Among the Hidden, by Margaret Peterson Haddix, is a post apocalyptic, young adult story. The threat of impending famine causes a radical shift in the very fabric of the United States. The President becomes a dictatorial ruler who enacts severe population and agricultural controls. Couples are only permitted 2 children. A third child would be imprisoned, or even killed, along with the parents for violating the law.
In this world, the third child of a farming family is required to remain hidden from public view, a young boy named Luke. No chance to run and play. No chance for education. His existence is lived within the walls of his home, the blinds drawn, the lights off. And he is not the only 3rd child. A new housing subdivision is built nearby. During the day, he is able to peer out an attic window and watch what are supposed to be empty houses. Until one day he sees something that should not be seen - the face of a girl looking out a window. What follows is a friendship between the two. His friendship is threatened by the girl's differing political views. She is a rebel who decides to fight for the rights of third children.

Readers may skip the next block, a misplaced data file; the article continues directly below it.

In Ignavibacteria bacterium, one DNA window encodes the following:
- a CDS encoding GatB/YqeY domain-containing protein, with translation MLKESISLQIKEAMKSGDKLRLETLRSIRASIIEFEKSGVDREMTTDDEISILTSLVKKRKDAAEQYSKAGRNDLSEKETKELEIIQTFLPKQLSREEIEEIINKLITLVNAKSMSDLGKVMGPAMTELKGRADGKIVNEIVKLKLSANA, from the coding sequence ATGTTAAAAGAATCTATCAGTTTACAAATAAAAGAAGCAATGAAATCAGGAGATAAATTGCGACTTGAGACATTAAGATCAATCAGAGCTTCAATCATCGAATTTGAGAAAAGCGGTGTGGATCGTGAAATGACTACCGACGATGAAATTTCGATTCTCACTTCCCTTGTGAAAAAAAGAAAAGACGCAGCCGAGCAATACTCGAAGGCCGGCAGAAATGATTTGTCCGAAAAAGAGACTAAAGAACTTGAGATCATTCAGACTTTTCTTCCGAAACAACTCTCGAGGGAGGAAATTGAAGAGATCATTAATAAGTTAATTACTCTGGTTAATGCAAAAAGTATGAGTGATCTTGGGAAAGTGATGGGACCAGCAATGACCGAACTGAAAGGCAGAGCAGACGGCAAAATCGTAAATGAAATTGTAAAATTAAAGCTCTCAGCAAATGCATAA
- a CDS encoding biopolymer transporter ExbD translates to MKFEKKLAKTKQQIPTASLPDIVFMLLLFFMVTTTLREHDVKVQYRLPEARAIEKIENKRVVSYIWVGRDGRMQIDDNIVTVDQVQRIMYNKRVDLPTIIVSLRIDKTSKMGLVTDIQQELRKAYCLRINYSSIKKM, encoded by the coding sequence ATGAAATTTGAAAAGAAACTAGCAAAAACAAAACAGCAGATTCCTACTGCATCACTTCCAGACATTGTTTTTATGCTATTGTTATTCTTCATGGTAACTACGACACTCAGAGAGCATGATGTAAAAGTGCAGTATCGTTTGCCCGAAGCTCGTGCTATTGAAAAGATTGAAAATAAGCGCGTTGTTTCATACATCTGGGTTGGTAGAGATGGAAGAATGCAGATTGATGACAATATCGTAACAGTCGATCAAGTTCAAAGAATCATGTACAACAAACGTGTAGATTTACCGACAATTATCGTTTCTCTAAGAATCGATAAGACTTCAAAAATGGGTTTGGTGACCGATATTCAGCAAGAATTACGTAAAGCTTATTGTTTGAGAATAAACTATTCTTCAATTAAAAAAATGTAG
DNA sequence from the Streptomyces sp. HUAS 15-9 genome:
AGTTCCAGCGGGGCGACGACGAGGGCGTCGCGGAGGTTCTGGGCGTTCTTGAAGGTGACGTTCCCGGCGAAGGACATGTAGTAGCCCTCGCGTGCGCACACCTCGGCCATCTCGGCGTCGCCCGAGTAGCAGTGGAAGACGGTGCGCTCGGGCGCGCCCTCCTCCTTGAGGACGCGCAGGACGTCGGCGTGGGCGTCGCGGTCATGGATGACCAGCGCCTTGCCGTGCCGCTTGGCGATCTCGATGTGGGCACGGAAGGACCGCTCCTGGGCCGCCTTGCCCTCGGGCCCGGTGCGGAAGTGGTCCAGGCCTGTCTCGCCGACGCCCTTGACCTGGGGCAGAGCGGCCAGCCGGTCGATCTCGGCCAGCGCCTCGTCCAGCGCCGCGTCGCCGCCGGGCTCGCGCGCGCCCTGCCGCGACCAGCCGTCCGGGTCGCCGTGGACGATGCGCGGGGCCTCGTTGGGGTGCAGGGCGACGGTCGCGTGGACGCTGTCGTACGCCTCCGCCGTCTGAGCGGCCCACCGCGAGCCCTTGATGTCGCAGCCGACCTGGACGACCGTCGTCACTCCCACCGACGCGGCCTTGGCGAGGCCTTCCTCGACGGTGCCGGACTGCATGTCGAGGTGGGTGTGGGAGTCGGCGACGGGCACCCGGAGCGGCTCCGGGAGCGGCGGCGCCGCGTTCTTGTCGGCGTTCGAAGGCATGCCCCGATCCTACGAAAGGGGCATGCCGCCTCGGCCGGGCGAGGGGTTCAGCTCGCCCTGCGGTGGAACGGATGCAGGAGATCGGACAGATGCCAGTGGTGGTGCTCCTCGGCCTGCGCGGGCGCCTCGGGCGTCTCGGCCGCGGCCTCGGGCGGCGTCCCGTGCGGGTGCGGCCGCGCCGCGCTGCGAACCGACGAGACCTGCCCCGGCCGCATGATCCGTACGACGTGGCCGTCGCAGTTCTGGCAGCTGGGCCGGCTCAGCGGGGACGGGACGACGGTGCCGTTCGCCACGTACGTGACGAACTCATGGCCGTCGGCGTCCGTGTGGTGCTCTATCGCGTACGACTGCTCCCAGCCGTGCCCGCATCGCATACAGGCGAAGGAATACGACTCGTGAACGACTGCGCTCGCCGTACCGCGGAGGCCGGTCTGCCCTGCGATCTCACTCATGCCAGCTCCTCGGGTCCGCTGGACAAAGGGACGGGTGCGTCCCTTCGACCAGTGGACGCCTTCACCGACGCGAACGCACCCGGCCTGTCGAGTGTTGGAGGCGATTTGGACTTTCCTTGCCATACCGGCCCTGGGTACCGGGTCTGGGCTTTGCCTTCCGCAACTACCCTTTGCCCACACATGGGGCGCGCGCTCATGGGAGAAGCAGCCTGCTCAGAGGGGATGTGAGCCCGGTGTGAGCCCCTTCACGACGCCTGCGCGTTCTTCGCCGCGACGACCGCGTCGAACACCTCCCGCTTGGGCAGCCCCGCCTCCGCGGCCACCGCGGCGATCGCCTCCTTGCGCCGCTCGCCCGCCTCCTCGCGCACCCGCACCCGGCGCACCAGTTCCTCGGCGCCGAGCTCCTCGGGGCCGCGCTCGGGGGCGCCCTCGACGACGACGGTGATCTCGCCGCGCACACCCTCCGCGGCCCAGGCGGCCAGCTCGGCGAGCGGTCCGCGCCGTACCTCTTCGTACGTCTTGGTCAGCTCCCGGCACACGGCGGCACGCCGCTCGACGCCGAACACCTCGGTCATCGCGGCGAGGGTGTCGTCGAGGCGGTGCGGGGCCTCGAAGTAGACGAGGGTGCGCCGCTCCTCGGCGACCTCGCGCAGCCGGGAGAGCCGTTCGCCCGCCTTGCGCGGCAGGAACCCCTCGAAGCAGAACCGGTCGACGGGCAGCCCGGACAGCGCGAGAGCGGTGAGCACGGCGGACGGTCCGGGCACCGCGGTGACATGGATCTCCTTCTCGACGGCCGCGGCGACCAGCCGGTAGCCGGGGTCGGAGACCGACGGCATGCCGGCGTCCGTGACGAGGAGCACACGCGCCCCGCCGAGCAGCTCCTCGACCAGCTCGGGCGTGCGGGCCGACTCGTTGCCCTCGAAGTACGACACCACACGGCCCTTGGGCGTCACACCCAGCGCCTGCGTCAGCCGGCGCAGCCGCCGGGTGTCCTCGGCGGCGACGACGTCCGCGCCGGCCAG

The story is thought provoking. The erosion of liberties in the face of potential crisis is a reality (post 9-11 legislation, for example). How much intrusion is ok? What should we give up to save ourselves, if anything? How would you react in similar situations? There are several ideas that could bring out interesting discussions between parent & child. The book claims to be geared toward children aged 5-8. I would have to strongly disagree with this suggestion. Perhaps older high school children would be more appropriate. The book has violence, death, and political and ethical discussions. This is a book that parents should read with their young adult children. BTW, this is the first book of a series - I doubt I will read the rest of it.